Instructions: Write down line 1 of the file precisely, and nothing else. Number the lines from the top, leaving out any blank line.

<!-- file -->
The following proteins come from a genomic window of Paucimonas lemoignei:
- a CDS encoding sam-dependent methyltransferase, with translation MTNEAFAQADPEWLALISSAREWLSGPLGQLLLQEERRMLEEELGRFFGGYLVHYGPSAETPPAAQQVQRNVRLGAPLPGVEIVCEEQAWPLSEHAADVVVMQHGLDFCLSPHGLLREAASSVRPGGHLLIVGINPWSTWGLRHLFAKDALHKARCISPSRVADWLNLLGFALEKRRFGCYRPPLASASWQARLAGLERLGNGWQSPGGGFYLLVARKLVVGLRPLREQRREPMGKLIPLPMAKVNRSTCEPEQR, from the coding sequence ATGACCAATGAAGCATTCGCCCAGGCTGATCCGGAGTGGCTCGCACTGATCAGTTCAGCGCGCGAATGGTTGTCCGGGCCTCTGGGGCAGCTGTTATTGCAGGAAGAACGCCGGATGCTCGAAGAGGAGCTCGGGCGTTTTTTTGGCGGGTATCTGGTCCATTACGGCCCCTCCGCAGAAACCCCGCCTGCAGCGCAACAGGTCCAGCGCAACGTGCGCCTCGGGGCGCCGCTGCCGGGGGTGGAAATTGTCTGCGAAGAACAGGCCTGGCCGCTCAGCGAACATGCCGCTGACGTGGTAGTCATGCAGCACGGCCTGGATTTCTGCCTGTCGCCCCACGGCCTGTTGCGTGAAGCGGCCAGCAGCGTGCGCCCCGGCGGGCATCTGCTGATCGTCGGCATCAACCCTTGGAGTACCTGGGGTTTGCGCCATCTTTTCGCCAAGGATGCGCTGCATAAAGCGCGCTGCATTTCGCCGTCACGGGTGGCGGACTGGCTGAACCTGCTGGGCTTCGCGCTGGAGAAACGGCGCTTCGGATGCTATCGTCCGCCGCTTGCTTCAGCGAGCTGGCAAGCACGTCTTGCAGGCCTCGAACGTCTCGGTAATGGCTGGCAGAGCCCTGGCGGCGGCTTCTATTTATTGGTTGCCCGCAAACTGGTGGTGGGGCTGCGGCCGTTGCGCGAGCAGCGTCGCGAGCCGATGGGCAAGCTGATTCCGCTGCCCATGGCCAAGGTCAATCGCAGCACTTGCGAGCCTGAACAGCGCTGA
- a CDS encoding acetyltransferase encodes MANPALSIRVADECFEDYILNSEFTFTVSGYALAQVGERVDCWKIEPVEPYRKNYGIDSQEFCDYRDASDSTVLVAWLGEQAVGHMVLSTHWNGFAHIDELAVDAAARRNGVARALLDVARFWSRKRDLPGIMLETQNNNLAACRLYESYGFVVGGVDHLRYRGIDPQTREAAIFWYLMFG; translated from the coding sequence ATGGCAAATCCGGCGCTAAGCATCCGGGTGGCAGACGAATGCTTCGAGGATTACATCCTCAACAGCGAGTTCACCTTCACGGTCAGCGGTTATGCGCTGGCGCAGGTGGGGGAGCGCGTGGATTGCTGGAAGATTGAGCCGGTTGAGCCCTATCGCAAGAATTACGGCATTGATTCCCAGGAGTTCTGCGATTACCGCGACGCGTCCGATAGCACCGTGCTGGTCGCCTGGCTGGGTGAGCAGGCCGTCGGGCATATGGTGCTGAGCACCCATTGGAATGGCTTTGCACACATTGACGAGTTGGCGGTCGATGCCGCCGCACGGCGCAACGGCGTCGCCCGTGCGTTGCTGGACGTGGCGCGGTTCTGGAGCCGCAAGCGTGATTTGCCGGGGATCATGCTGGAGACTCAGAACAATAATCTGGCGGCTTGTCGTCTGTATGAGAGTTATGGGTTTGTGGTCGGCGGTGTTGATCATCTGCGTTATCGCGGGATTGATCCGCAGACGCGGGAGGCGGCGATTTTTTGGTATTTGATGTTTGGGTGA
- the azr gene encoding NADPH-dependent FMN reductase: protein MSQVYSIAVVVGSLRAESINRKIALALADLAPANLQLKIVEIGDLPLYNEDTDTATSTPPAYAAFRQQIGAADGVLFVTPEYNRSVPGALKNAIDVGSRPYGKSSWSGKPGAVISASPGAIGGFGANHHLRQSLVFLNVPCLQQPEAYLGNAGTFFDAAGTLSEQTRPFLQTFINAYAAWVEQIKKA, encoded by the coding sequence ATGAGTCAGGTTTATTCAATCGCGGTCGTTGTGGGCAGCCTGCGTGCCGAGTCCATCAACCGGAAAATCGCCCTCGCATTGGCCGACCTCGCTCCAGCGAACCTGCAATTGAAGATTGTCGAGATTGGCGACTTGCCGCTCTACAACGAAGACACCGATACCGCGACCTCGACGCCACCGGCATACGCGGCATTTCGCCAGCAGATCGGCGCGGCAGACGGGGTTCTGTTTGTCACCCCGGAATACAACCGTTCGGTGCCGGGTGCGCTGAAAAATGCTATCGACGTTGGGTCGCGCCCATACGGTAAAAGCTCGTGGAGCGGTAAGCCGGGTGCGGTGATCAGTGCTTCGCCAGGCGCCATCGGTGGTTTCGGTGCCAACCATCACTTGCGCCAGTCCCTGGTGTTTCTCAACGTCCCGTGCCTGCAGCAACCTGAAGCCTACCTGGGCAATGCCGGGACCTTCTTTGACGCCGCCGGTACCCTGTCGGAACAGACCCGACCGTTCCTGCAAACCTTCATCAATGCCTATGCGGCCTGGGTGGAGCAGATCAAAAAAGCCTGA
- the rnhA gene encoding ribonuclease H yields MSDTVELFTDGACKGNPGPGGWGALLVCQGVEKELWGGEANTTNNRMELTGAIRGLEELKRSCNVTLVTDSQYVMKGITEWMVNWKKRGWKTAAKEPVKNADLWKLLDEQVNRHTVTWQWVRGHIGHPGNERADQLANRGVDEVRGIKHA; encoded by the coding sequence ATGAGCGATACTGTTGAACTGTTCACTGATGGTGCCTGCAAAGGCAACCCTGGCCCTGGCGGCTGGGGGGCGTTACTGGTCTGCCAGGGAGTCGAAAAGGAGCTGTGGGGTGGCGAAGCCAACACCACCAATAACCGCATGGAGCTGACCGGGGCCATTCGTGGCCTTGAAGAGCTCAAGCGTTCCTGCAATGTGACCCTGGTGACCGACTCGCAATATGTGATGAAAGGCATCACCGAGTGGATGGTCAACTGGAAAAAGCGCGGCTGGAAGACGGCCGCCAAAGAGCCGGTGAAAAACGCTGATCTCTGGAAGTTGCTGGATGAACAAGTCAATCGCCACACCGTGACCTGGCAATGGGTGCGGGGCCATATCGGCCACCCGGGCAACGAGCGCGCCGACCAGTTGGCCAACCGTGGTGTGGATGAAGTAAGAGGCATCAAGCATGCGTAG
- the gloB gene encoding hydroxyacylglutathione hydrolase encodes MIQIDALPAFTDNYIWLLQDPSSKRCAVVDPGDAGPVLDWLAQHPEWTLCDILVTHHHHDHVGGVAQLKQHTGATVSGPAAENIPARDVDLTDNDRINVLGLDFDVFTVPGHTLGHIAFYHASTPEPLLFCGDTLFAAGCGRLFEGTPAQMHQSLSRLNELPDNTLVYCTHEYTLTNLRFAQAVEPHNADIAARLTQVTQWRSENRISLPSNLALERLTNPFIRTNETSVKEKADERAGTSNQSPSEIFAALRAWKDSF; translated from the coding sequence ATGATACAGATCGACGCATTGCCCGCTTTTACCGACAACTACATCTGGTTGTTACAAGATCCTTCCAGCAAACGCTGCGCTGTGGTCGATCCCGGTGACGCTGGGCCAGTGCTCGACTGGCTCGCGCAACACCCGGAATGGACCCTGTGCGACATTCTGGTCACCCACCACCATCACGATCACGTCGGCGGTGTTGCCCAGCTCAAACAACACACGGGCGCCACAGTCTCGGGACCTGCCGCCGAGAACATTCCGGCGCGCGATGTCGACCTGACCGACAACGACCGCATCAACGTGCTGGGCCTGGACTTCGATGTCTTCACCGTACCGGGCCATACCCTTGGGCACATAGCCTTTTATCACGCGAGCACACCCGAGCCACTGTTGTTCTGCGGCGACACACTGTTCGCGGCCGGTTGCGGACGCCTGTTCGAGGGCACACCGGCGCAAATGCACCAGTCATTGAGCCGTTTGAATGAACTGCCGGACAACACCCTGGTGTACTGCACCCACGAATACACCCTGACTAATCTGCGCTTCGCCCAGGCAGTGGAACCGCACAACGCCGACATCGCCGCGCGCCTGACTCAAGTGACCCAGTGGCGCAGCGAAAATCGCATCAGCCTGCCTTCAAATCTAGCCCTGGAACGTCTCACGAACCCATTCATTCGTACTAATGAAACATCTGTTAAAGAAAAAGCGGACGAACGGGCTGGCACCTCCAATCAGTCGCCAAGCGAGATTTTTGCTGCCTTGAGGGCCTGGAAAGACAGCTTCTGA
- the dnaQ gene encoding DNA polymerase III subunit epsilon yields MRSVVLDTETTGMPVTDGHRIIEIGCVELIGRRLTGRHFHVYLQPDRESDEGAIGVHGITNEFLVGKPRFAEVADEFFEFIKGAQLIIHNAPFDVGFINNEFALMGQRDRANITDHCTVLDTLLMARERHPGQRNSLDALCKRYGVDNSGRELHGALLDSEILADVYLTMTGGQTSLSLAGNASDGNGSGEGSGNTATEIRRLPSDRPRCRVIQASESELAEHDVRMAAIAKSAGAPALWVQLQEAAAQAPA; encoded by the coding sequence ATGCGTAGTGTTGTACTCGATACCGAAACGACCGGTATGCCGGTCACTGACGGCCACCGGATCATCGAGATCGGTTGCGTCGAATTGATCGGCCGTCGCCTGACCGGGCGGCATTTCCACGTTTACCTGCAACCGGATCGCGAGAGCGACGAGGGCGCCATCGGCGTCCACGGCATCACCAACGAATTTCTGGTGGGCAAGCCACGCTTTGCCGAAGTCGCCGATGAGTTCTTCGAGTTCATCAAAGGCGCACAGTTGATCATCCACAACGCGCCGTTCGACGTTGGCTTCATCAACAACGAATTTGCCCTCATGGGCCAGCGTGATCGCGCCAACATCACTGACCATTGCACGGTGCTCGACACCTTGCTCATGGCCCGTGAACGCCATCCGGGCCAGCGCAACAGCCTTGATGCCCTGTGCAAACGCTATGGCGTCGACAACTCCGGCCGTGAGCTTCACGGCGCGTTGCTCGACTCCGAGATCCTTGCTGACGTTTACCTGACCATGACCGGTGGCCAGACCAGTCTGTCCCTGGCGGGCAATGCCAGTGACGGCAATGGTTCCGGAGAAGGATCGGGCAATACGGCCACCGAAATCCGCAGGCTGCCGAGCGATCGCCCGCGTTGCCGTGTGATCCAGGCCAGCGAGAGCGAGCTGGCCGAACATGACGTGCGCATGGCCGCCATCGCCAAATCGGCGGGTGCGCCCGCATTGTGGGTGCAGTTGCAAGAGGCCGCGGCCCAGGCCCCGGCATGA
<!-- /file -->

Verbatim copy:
The following proteins come from a genomic window of Paucimonas lemoignei: